Pumping Out Your Septic Tank is Not Always A Good Idea. Here’s Why.

You often hear and read about why and when you should pump out your septic tank, but you never hear or read about when you SHOULDN’T. Do you ever wonder when it is a bad idea to empty out your septic tank? In some situations, pumping out your septic tank could damage your septic system. Here are some possible scenarios where this is a bad choice:

  1. When the Septic System is Flooded By Water

If your property has been flooded by water due to a major flood or river overflow, pumping out a septic tank while the soil is still very wet could cause some problems you didn’t expect:


  • If the septic tank is made of plastic or fiberglass and the groundwater is still high around it, the tank may float up out of the ground. This could damage the septic pipes and lead to more expensive repairs.
    Wait until the floodwaters and groundwater around the septic tank have gone down.
  • Floodwaters, including silt and mud, may flow into the septic tank (even if the tank is concrete), filling it with silt and debris that must be removed.  It is best to wait until the waters have gone down and the groundwater is low enough that mud and silt and debris won’t just run back into the tank.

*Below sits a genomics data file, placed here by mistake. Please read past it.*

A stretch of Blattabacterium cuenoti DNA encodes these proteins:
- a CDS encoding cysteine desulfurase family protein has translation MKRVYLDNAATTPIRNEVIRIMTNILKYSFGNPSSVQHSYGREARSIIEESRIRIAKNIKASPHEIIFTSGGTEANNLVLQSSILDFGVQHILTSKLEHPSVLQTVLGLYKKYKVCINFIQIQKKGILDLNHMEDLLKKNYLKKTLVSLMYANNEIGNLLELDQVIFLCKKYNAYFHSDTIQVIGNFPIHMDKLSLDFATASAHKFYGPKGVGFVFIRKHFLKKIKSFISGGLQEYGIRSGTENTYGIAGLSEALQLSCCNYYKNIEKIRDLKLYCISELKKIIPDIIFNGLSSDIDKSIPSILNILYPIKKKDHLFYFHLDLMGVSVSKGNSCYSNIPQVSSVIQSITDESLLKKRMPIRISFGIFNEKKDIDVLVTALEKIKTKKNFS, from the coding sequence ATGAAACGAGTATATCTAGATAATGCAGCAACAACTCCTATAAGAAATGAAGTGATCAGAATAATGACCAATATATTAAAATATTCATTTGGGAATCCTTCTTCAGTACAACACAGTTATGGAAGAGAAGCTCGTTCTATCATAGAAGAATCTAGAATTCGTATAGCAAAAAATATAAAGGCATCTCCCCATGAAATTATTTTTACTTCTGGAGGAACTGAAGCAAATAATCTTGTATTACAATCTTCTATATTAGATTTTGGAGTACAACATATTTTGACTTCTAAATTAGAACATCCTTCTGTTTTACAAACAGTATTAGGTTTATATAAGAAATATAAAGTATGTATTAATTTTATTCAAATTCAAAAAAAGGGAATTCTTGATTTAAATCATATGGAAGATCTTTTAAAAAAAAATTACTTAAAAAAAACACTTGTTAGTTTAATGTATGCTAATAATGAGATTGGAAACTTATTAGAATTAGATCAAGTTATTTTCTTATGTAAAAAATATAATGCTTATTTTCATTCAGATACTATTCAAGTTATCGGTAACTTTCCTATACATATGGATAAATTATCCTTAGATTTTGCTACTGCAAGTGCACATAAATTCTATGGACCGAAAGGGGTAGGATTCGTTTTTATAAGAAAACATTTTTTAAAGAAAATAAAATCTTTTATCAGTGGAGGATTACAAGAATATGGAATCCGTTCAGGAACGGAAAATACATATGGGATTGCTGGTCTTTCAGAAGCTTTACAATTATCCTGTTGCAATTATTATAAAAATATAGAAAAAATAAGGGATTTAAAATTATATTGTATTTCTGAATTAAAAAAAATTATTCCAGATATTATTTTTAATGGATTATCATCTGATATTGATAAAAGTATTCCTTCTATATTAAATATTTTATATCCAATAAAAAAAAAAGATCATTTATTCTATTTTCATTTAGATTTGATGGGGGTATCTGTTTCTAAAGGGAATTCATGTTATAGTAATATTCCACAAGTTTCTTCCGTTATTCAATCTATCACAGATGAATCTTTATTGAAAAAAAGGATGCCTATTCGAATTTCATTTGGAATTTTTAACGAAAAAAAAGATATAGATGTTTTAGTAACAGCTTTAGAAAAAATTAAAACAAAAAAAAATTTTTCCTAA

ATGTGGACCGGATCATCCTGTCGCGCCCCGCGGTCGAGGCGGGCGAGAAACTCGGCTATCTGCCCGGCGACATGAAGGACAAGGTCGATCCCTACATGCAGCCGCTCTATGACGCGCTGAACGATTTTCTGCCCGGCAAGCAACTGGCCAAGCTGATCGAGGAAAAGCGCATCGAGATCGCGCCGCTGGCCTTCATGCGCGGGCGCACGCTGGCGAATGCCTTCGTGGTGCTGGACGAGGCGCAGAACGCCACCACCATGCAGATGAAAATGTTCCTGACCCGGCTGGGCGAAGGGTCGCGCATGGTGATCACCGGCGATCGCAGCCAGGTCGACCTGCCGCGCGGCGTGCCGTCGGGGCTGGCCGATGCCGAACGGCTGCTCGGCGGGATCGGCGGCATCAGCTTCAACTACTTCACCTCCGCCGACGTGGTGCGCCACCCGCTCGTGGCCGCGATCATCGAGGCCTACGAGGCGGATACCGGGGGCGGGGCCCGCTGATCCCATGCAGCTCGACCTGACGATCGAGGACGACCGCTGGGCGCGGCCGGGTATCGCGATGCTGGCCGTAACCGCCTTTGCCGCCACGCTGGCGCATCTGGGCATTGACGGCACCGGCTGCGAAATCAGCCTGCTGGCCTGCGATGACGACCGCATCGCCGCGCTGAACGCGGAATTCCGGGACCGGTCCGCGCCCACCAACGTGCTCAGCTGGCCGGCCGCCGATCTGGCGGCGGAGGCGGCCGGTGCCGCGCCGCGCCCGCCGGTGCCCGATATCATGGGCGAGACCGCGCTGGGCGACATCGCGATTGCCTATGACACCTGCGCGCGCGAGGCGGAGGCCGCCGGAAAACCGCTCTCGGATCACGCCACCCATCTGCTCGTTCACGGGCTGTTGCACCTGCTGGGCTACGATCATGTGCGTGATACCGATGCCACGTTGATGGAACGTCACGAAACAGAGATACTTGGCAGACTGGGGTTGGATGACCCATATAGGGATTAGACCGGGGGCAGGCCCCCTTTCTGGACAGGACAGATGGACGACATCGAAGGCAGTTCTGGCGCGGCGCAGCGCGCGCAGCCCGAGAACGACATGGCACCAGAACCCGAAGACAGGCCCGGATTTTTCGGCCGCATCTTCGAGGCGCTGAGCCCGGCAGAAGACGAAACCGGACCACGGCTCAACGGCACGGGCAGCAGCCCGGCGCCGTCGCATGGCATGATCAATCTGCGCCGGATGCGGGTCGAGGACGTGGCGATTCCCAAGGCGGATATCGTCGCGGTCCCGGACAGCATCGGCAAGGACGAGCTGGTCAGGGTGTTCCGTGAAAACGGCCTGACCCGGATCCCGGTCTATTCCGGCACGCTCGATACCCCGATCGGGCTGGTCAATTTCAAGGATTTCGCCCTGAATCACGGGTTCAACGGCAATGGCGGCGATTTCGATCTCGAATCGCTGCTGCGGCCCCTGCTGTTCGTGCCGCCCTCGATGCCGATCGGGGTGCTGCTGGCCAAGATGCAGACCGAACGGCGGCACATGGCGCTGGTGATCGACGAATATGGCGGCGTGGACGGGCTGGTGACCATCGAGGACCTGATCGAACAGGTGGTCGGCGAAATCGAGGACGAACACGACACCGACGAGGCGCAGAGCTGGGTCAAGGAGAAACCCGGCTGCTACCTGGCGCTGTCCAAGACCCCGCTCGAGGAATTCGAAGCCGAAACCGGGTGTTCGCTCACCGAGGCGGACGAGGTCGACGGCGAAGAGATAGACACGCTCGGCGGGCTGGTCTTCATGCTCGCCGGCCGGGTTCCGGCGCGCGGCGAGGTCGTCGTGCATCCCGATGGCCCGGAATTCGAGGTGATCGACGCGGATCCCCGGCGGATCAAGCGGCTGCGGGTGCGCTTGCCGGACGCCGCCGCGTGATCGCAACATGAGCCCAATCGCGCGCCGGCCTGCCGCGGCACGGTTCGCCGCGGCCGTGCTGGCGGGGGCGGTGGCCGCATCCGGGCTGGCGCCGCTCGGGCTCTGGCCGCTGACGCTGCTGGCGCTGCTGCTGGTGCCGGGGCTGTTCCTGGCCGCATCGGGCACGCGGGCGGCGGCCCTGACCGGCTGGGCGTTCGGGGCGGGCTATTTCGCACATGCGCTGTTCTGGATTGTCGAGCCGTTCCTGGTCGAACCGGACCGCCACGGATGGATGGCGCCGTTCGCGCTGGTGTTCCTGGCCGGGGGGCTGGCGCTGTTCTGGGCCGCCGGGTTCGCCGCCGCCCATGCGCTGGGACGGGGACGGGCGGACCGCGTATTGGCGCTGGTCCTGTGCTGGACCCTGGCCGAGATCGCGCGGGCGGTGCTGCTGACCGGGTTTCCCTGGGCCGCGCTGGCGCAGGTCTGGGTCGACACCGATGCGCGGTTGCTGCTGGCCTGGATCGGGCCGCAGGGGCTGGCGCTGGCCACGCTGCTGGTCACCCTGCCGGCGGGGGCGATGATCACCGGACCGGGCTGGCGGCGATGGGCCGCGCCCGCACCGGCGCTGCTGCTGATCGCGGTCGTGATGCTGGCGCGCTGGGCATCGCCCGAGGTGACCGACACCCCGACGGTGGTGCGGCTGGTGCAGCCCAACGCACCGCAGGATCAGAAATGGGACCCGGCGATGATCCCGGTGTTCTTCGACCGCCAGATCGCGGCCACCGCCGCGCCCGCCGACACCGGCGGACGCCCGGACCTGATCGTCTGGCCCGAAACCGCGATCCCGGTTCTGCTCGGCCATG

1. If a Septic Tank is Old or Fragile, Don’t Pump Without Inspecting

An old on-site septic system made of dry-laid stones or concrete blocks may fall apart when it is pumped or soon after. Here are some things to keep an eye out for when inspecting:


  • The sewage and water in a septic tank that has never been used should be taken out. If a septic tank was set up during very rainy weather, it’s possible that a small amount of water got in while the tank was being set up. However, that’s not a common thing to happen. If there is more than an inch of water in the septic tank, it is possible that surface runoff or groundwater is leaking into the tank and flooding it. Look for stains on the inlet pipe, baffles, covers, and tank sides, which could be signs that water is leaking into the tank. 
  • If the distribution box has fallen over or there is evidence that surface water is getting in, these problems will need to be fixed. 
  • Make sure that the covers on the septic tank are safe and secure.


  1. Do Not Pump the Septic Tank Right Before a Septic Inspection and Test

When a house is being sold, realtors often pump out the septic tank right before the septic test and inspection.  This is because pumping a septic tank shortly before testing Pumping a septic tank right before a test makes it impossible to get an accurate evaluation of the septic system. This means that already existing septic system problems would stay hidden which would therefore present the new buyer with a costly surprise that could have been discovered before the purchase.


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